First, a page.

Joan Thorne says she never knows who might drive through the ranch gate on any given day, looking for a bull, replacement heifers, club calves, semen, embryos or even freezer beef. And with a selection of genetics from at least four breeds, she refers to Thorne Ranch as “Cow-Mart.”

Joan and Albert (Abbie) Thorne operate A. W. Thorne Land and Cattle Inc., near Adair, in northeastern Oklahoma. The Thorne family has been involved in beef production since the 1940s, initially farming wheat and managing stocker cattle in the Texas Panhandle area and finishing them in Texas feedyards.

Albert moved to the Thorne Ranch in Oklahoma in the 1980s and continued running stocker cattle. In 1988 he purchased 11 pot loads of Beefmaster-type cows with plans to fatten them for resale. It turned out a large percentage of the cows were pregnant, and he decided to calve them out.

Following a successful calf crop, he entered the cow-calf business. He purchased several Braunvieh bulls and found the cross produced a high-value crossbred calf.  He liked what the Braunvieh breed contributed so well that he added fullblood Braunvieh donors and top herd sires to the herd, and eventually developed an extensive embryo-transfer program. 

It was the Braunvieh connection that led to Abbie’s marriage to Joan in 1996. She grew up on the Herrington Ranch, a Hereford operation south of Bassett, in the Sandhills region of north central Nebraska.  She was office manager for the Bassett Livestock Auction for many years and sub-sequently went to work with the Braunvieh Association in Lincoln, Neb., where she met Albert.

Today the ranch offers Maine-Anjou, Simmental, Angus and a few Braunvieh cattle.  The Thornes register purebred and percentage cattle with each of the respective breed associations. They use their lesser-quality cows as recipients in their embryo program and clean up with their varied herd sires to produce a variety of bulls, show steers and replacement heifers.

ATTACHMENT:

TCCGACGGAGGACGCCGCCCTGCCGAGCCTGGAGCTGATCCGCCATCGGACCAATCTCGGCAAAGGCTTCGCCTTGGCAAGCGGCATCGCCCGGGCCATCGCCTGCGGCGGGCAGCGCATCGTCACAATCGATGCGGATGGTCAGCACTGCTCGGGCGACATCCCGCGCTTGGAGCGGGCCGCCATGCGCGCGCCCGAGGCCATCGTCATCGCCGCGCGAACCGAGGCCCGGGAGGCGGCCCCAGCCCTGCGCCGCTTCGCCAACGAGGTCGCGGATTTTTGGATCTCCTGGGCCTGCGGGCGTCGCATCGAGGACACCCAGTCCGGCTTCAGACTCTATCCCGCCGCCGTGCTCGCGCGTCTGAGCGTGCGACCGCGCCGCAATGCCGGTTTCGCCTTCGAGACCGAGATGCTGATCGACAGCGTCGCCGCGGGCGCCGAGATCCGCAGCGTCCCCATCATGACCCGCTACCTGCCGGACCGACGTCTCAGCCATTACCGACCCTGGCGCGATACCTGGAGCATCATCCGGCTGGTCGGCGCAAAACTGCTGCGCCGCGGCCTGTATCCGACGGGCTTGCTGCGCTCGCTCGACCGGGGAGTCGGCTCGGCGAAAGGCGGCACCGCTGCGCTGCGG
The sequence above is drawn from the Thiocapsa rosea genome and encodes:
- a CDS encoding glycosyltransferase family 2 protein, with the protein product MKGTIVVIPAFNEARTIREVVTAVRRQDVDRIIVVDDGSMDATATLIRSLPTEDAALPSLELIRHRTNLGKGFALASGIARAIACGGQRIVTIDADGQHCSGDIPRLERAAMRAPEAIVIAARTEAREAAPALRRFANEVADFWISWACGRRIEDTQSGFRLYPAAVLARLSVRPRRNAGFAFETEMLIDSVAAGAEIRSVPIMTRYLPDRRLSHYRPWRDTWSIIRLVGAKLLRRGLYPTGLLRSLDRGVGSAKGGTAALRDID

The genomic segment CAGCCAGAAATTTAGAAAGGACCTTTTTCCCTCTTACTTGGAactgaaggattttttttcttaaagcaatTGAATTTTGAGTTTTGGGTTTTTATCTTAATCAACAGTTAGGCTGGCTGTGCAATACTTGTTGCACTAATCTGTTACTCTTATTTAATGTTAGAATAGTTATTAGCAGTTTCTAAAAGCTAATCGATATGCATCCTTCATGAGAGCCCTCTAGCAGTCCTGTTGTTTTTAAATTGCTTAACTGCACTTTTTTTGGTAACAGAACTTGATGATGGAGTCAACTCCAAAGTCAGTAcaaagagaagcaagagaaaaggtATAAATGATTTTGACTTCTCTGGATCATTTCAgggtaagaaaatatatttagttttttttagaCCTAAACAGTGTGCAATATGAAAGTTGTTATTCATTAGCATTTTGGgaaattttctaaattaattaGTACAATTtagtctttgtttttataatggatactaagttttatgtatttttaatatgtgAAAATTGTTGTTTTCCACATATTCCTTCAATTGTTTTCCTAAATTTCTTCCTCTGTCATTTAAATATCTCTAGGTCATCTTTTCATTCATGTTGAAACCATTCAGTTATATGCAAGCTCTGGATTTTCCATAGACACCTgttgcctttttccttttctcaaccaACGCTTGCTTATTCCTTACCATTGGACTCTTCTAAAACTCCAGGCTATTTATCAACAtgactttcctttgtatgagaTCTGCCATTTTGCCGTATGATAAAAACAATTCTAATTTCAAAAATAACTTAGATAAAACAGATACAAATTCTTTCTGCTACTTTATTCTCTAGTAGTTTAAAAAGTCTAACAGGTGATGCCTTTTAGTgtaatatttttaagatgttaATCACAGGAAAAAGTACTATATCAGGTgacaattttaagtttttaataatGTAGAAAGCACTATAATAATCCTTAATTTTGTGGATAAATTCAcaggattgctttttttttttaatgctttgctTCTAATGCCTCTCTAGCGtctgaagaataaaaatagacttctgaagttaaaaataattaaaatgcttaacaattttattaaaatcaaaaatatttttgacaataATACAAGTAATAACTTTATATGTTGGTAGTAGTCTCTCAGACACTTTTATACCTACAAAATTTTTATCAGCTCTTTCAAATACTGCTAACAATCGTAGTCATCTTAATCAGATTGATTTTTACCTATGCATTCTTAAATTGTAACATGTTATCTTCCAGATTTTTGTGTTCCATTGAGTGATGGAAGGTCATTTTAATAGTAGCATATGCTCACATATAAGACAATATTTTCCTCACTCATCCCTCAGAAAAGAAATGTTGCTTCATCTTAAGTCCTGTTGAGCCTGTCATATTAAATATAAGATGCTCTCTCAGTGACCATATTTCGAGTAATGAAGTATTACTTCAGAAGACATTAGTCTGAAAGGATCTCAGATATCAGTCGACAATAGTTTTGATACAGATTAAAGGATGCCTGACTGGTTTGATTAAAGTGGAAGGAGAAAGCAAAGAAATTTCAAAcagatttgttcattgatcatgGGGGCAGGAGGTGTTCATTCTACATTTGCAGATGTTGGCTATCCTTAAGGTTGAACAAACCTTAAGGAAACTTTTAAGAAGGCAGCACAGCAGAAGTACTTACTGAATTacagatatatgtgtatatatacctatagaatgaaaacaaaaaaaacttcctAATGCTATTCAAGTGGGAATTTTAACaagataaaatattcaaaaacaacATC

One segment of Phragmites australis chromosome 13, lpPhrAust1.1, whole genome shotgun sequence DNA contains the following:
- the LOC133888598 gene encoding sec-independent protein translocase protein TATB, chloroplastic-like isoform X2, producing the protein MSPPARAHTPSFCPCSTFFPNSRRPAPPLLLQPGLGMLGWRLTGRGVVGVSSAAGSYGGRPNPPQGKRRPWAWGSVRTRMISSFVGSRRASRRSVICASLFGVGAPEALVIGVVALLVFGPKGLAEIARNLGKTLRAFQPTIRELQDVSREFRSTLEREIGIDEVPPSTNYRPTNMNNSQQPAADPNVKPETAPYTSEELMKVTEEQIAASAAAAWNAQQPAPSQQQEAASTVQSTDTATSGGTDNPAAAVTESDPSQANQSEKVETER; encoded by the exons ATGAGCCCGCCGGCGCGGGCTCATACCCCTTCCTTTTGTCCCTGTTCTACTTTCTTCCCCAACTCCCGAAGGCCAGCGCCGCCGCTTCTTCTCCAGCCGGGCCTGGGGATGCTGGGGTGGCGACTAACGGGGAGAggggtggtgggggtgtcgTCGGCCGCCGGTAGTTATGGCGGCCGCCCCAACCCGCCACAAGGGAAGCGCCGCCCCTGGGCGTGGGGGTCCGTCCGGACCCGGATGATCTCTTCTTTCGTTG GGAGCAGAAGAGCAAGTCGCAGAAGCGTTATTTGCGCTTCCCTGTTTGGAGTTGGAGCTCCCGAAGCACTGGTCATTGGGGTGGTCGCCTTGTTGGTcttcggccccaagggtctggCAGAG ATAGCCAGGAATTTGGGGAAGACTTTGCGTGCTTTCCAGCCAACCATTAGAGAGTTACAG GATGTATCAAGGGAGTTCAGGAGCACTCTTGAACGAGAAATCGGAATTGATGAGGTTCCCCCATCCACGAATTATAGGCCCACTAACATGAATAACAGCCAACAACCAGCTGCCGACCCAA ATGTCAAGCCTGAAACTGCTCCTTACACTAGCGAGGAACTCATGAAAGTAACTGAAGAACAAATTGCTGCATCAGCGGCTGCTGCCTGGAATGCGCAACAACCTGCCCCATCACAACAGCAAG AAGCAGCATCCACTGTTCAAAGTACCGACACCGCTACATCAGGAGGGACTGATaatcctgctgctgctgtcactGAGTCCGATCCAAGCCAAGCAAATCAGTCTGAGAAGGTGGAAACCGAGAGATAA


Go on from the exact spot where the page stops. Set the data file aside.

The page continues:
The Thornes breed for spring and fall calving, with spring calves born in February to April and fall calves born from September to November. Spreading calving means the Thornes have bulls or females available for sale at just about any time of the year.  

The Thornes held an annual production sale until 2003 but then moved to selling all their cattle, semen and embryos through private treaty. The ranch is located just off heavily travelled U.S. 69 and generates a fair amount of “walk-in” customers. “We sell cattle to a lot of first-time cattle owners,” Joan says, adding that they take the time to educate them and help them manage their cattle after the sale. These newcomers to the business, she adds, are willing to pay for good genetics and gentle cattle that are easy to handle.

Attention to producer needs has built a strong following of repeat customers, she adds, who account for a good share of the operation’s sales.

Joan says their genetic focus has always been on maternal traits, fertility and temperament, adding that they have built a strong market for club calves with a reputation for easy handling. Abbie uses a low-stress halter of his own design to halter-break club calves in a short time. 

In addition to marketing yearling bulls, the Thornes sell some bulls at weaning, with a guarantee they will breed once mature. Some repeat customers, Joan says, have enough confidence in the genetics that they place a deposit for half the bull’s price while still on the cow, pay the remainder at weaning and take the calf home to mature on their own operation.

The couple uses the Internet as a marketing tool, maintaining a Web site — Thornelandcattle.com — that lists cattle, semen and embryos available for sale. Joan also posts a ranch diary called the “Adventures of Dear Abbie’s Wife” on the site, documenting life on the ranch. She says the diary attracts attention from other ranchers but also from people outside of agriculture, helping them gain an appreciation for livestock production. 

Whether they find Thorne Ranch online or in person, visitors are always welcome. “It’s a bed, breakfast and bovine facility,” Joan says. During a recent conversation, she said several potential customers had shown up unexpectedly that morning. “Good thing,” she says, “I had a big pot of chili on the stove.”